2015 was a busy year, even with taking a two month holiday. Sadly, I also listened to less music than ever before but those albums that battled through to make it to my ear canals – well, there’s a reason they made it that far.

So without further ado, here’s my look back at the best releases of 2015.

Top 10 Albums Of The Year

These ten albums should really be listed in alphabetical order as there’s no reason to place one above the other. Each and every record has hit me in one way or another and should all be listened to for a unique reason. I mean, I could easily switched Jeff Rosenstock and Penske Files around and the list would still feel properly ordered; but alas, a top ten needs to be numbered – so here we go.

Red City Radio
  1. Red City Radio Self TitledStaple Records

If you like The Fest, you’ll like Red City Radio. If you don’t like The Fest, Red City Radio won’t be for you.

On their third full length, the band has truly found themselves (it makes sense that this is what they decided to be their Self-Titled album). It’s a hold over until the new Nothington album, but that doesn’t mean it’s a knockoff. Distorted guitars, tension that ebbs and flows, and raspy vocals – Red City Radio never gets boring.

Must Listen: Whatch’a Got?, Two Out of Three Ain’t Rad, I Should Have Known

Bad Cop Bad Cop
  1. Bad Cop/Bad Cop – Not SorryFat Wreck Chords

Not Sorry starts off with an acapella greeting of “Hello!” before blasting into Nightmare and right away, you know Bad Cop/Bad Cop are set to deliver something memorable with their debut album. Produced by Fat Mike, the album is your quintessential Fat Wreck sound, a throw back to the likes of The Fight or Civet but with a bouncy, upbeat pop-punk delivery. Harmonies that get ingrained without you even realizing it, Not Sorry is unapologetically catchy and they carry that attitude into their live show too.

Must Listen: Like Seriously, Nightmare, Sugarcane

Jeff Rosenstock - We Cool?
  1. Jeff RosenstockWe Cool?Side One Dummy Records

Allow me to commit the greatest sin in the punk world: I don’t like Bomb The Music Industry!. I love their ideas, I love what Rosenstock has done with Quote UnQuote Records, I’ve seen them live and I have a few of their albums. But that band means nothing to me.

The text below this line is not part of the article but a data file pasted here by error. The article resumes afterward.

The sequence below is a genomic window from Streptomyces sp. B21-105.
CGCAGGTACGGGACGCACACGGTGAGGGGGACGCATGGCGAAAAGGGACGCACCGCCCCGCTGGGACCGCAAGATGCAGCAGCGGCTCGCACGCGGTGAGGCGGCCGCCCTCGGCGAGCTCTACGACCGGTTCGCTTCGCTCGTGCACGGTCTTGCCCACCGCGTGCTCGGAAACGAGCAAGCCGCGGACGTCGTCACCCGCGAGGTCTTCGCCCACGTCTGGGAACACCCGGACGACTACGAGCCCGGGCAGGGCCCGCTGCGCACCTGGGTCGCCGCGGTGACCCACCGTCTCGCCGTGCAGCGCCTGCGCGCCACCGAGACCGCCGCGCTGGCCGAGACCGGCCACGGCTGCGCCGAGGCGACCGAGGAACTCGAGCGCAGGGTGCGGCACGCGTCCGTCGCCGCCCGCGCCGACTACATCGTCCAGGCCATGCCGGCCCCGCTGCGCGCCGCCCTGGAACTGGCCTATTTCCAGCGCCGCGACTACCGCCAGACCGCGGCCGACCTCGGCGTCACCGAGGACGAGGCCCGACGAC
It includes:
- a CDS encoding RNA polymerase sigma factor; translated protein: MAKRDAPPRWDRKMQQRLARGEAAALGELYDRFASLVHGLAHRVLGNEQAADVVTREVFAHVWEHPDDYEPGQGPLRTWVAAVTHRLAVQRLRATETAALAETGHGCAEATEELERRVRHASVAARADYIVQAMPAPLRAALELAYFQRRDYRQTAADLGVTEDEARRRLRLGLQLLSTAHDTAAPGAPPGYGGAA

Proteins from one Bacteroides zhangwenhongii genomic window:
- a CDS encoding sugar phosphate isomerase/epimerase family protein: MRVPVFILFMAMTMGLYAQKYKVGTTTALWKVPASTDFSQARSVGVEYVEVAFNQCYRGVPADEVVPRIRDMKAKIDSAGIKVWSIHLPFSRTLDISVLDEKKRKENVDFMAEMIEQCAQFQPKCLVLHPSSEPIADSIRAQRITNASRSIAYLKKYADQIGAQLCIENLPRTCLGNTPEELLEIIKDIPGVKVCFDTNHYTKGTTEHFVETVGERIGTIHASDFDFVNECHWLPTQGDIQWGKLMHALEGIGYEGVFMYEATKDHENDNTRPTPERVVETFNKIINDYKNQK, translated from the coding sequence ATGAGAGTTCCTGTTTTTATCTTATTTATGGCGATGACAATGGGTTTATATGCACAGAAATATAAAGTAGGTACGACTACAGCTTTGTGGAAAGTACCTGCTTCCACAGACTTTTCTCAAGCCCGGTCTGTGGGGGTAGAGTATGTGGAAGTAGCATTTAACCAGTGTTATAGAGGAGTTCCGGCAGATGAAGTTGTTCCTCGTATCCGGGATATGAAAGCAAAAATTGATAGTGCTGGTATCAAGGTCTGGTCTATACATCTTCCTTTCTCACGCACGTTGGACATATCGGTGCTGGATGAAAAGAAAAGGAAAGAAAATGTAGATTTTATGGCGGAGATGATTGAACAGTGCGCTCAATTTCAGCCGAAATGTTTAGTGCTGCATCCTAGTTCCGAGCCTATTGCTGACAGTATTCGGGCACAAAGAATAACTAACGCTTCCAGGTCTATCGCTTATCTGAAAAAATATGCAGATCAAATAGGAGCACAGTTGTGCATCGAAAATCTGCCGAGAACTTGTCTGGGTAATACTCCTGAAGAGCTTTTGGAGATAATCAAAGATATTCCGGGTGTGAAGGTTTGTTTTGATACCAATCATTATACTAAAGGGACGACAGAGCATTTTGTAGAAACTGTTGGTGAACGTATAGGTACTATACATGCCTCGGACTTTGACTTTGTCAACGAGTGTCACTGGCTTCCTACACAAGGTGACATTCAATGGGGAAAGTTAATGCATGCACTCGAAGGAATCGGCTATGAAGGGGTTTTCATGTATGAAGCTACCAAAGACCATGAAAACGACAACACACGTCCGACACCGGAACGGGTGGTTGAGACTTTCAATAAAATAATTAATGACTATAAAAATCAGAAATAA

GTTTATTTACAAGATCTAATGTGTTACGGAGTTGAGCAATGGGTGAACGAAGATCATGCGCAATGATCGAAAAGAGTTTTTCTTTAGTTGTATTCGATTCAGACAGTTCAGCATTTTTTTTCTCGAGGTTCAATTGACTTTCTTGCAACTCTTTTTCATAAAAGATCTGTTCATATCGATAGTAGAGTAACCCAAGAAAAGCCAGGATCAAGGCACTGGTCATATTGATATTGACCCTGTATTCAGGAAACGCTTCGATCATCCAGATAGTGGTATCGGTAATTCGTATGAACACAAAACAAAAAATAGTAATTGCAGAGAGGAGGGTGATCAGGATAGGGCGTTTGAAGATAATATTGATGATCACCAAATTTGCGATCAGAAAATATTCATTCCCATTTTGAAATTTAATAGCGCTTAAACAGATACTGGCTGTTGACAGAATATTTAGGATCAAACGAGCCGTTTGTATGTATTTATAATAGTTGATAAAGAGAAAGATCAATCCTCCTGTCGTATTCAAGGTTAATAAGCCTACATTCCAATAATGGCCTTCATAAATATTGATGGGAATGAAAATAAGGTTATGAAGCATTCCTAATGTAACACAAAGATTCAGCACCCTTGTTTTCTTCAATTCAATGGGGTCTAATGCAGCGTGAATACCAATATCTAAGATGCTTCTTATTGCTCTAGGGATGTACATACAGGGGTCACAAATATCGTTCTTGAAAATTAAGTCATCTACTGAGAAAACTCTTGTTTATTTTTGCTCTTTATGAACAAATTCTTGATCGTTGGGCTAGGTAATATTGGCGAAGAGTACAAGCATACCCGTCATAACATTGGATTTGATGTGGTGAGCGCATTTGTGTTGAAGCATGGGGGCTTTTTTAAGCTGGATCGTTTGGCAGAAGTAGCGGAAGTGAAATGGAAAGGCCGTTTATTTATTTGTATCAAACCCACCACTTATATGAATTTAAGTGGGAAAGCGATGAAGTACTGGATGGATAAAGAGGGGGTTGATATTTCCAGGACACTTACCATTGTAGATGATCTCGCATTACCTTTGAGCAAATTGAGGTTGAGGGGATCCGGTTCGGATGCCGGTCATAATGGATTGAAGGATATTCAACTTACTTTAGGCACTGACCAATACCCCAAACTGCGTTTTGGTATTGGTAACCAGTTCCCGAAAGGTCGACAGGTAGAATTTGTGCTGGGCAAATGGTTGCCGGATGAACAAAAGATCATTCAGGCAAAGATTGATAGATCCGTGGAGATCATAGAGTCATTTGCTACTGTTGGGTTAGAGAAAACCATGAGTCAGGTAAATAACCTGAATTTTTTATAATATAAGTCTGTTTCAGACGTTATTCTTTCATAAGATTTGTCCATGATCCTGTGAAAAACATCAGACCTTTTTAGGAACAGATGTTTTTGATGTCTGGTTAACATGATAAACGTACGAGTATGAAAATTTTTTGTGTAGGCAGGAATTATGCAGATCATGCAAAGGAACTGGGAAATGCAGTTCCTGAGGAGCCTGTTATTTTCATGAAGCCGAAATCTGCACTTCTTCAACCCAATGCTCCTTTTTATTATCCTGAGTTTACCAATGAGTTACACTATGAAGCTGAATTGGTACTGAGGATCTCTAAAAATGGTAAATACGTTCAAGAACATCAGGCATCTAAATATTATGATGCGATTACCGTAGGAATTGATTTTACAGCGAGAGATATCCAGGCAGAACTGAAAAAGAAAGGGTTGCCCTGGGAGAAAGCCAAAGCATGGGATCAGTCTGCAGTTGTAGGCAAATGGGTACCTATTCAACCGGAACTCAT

His first attempt at a proper solo album (with many members from Bomb serving as backing band), is finally an album where I see the genius that is Jeff Rosenstock. The album is frenzied, chaotic, loud and soft, harsh and harmonious, comical and serious, fun yet moving. Maybe I’ll have to give Bomb another chance.

Must Listen: Beers Alone Again, Darkness Records, Nausea

Millencolin - True Brew
  1. MillencolinTrew BrewEpitaph Records

To this date, Millencolin are one of three bands that I want to see live that I haven’t. Pennybridge Pioneers will forever be one of the best albums of all time in my mind and serves as a perfect example of skate pop-punk. Sadly, their last few albums lacked a certain attraction and were, simply, forgettable.

Trew Brew, however, is not. Trew Brew is a return to form for the Swedish quartet. Perfectly polished, raucous sing-alongs, slick guitar work and harmonies up the wazoo. This is punk. Pop-punk. Skate punk. The diary definition of EpiFat sound – whatever you wanna call it, Trew Brew serves as a shot of nostalgia transporting you back to when you first heard Millencolin and man, nothing gets better than that.

Must Listen: Trew Brew, Egocentric Man, Mr. Fake Believe

Home Street Home
  1. Fat Mike And FriendsHome Street Home (Original Songs From The Shit Musical)Fat Wreck Chords

Home Street Home deserves to be in a category of all its own. Serving as a sound track for a Broadway musical still in development, Fat Mike called on Tony Award winner Jeff Marx to craft 18 songs detailing the tale of a run-away who finds way to survive in the seedy underbelly of street-life. There’s definitely a NOFX vibe to it (they even cover The Agony of Victory), but Marx brings the more theatrical flair to it. Add in the fact that you have guest vocals from the likes of Frank Turner, Matt Skiba, Tony Sly, Bad Cop‘s Stacey Dee, and Dance Hall Crashers’ Karina Denike alongside musicians from Descendents, Lagwagon, Old Man Markley, Mad Caddies, Me First and the Gimme Gimmes, The Aggrolites, The Living End, The Real McKenzies, and RKLHome Street Home is truly a musical of punk rock royalty.